Sanofi sues Mylan over epinephrine injector market monopoly
Sanofi accused a rival, EpiPen manufacturer Mylan, in a lawsuit on Monday of offering illegal rebates to third-party payers that squeezed out the competition for epinephrine auto-injectors.
Mylan allegedly gave insurance companies, pharmaceutical benefit managers and state-based Medicaid agencies "unprecedented" rebates on the condition that those payers would not provide reimbursements for Sanofi's epinephrine injector Auvi-Q, according to the lawsuit filed in New Jersey federal court.
That policy and other alleged Mylan practices cut Auvi-Q's U.S. market share by nearly half from 13% in 2013 to 7% in 2014, just a year after Sanofi launched the injector. Sanofi is seeking hundreds of millions of dollars in damages stemming from lost sales due to Mylan's alleged misconduct, the complaint said.
"To preserve the monopoly position of their $1 billion crown jewel branded drug product, Mylan engaged in illegal conduct to squelch this nascent competition, harming both Sanofi and U.S. consumers," the complaint said.
Mylan did not return requests for comment.
The lawsuit is the latest development in the fallout from the soaring price of EpiPens, which are used in emergencies to stop severe allergy attacks. The injectors' list price now tops $600, an increase of more than 500% since 2007, when Canonsburg, Pa.-based Mylan bought rights to the drug.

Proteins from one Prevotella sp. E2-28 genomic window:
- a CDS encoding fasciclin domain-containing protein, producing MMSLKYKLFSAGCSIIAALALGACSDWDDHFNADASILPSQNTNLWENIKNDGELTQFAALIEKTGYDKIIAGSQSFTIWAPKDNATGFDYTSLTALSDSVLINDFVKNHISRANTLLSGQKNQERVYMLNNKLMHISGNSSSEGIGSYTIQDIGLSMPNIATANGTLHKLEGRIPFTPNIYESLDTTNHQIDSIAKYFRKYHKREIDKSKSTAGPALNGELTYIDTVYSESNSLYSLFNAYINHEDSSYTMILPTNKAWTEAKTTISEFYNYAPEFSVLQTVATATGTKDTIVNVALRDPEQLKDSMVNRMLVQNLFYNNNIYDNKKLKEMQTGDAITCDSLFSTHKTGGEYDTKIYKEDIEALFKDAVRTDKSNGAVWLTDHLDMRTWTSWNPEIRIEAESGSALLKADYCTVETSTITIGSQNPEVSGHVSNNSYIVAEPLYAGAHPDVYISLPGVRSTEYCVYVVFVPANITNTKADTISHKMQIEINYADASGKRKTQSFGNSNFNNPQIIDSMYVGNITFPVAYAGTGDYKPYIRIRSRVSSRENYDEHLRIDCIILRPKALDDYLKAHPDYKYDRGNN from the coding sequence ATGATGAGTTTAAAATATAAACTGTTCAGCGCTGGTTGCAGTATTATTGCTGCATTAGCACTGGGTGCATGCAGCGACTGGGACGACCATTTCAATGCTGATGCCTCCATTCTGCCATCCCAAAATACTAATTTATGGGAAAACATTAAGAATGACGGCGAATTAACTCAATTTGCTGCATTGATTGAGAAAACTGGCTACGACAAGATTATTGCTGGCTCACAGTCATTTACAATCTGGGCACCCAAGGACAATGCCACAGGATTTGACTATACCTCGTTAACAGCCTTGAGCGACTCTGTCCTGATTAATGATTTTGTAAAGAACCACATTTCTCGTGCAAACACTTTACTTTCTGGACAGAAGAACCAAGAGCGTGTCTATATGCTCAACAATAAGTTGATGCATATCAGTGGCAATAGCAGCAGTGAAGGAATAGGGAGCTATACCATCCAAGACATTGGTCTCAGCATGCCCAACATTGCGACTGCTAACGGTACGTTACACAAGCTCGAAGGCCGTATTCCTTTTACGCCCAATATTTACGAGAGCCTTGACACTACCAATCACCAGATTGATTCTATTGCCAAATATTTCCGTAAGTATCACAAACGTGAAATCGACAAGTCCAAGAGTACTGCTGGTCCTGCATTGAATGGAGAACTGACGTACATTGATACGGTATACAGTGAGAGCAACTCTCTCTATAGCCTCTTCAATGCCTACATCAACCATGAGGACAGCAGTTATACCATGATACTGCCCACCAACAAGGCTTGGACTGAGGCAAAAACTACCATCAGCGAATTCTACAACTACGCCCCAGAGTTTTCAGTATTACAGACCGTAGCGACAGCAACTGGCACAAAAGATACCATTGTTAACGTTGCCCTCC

In addition to the alleged rebate agreements, Mylan would provide discounted EpiPens to schools only if they would use EpiPen exclusively, Sanofi claimed. Mylan also improperly identified EpiPen's Medicaid rebate classification, allowing it to subsidize its deep conditional rebates to third-party payers, the lawsuit said.
Mylan agreed to pay the U.S. Justice Department $465 million last year to settle allegations that it overbilled Medicaid. A recent study published by JAMA said the settlement should have been higher. The total rebate amount would have been at least $528 million if Mylan correctly classified the EpiPen products, researchers said.
Mylan is also facing a U.S. antitrust investigation over potentially thwarting competition, as well as an investigation from the New York attorney general into the company's contracts with schools.
The Sanofi lawsuit is one of a series of suits accusing the EpiPen developer of various illegitimate practices that resulted in a drastic surge in prices and its dominant market share. Earlier this month, three EpiPen users filed a lawsuit claiming Mylan engaged in a racketeering sales scheme that inflated EpiPen's price.
They alleged that Mylan's agreements with pharmacy benefit managers amounted to illegal kickbacks. The plaintiffs claim that Mylan paid PBMs—including Express Scripts, CVS Health and OptumRx—to promote EpiPen over competitor allergy injectors, and those payments artificially increased prices.
In January, insurer Cigna Corp. announced that it would not cover Mylan's EpiPen and instead would favor Mylan's $300 generic version of the injector.
Since the EpiPen fallout, some PBMs such as CVS Health carry generic EpiPen alternative Andrenaclick, which is made by Impax Laboratories.
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